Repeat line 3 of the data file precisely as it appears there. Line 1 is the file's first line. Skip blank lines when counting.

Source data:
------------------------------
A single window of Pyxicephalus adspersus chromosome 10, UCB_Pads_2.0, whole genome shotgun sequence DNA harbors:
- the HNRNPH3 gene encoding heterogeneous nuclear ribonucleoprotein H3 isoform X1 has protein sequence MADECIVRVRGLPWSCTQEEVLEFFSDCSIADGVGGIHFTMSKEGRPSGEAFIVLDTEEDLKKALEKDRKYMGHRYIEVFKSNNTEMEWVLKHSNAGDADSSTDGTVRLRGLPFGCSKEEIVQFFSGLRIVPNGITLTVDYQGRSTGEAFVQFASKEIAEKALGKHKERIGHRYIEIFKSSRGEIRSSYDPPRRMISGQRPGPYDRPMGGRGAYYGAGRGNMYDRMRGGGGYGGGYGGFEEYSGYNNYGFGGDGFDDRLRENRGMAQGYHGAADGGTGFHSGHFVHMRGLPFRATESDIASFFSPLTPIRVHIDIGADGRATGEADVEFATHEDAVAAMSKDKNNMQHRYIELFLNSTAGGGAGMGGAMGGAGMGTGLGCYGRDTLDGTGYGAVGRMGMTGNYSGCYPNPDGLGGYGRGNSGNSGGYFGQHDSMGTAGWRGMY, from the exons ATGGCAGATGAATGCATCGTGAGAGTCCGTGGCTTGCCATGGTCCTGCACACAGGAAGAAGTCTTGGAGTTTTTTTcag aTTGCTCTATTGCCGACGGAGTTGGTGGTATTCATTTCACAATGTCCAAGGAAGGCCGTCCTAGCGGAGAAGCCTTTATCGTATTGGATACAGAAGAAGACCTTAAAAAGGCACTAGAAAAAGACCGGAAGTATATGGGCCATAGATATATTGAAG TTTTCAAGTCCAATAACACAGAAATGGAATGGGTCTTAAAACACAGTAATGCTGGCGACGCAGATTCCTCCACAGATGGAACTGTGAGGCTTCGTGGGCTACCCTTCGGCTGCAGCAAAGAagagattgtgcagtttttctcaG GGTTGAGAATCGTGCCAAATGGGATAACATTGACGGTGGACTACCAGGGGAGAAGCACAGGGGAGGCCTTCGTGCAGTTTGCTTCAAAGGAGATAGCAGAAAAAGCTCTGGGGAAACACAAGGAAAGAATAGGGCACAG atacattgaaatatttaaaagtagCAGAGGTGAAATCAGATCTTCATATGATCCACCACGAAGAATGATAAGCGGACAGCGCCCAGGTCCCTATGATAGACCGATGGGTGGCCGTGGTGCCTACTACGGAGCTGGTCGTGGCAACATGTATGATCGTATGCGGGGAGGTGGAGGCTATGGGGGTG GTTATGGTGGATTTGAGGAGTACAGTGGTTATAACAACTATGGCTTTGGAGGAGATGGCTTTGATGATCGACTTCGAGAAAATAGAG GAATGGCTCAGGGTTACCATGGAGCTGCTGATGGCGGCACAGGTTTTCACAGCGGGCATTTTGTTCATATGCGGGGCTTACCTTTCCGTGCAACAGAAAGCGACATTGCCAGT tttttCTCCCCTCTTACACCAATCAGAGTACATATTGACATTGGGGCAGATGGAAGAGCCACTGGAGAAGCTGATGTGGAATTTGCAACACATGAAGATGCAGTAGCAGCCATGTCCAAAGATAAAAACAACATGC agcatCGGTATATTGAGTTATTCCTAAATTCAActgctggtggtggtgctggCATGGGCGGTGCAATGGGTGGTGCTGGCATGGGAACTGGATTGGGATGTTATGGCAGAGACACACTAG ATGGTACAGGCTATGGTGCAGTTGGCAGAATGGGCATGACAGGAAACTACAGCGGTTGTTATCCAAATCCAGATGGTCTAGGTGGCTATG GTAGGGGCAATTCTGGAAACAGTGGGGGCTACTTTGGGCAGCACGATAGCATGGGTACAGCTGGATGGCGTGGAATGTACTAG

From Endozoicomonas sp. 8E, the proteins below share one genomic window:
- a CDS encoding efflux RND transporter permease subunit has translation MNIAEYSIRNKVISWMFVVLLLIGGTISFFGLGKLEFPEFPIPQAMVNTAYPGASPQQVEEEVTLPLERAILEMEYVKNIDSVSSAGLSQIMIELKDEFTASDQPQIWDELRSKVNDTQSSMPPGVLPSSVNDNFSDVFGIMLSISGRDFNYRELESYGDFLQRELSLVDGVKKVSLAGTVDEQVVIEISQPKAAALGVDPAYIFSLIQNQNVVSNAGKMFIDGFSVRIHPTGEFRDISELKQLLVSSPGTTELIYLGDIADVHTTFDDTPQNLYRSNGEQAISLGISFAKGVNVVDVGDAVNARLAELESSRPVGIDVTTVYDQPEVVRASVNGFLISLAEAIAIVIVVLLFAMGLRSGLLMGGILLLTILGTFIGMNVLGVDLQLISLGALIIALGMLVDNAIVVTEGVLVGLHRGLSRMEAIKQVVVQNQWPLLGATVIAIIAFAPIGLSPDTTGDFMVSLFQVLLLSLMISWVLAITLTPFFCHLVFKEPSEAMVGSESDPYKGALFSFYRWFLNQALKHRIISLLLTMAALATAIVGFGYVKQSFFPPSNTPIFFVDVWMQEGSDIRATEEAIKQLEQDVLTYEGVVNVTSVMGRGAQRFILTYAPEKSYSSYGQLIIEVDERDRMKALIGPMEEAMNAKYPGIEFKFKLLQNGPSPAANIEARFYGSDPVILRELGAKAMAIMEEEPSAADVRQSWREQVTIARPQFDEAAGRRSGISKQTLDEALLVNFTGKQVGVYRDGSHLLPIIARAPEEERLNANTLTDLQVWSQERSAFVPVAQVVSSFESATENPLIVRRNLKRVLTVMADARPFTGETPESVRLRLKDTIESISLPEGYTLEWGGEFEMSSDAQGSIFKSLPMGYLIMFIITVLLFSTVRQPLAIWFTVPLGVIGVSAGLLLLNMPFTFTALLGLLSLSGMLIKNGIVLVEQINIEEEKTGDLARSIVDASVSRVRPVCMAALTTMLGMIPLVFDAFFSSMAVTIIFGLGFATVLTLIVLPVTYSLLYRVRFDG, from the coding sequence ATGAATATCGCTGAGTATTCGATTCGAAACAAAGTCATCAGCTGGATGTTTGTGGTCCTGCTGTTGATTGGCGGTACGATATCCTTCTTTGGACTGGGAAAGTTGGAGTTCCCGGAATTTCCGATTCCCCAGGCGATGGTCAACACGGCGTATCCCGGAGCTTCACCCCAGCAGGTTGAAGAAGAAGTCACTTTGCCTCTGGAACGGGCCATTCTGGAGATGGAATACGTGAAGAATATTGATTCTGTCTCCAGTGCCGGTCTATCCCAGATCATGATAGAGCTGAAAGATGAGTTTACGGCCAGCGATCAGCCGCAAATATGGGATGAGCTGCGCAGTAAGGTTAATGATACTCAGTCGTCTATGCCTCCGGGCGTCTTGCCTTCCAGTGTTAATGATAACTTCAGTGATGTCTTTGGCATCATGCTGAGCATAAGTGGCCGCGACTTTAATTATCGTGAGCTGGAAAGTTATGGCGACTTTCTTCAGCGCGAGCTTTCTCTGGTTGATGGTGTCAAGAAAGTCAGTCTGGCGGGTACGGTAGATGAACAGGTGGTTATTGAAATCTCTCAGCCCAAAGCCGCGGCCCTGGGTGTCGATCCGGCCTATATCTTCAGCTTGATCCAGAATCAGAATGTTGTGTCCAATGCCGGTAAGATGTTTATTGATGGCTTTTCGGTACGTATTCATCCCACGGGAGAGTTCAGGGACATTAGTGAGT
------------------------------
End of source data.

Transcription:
From Endozoicomonas sp. 8E, the proteins below share one genomic window: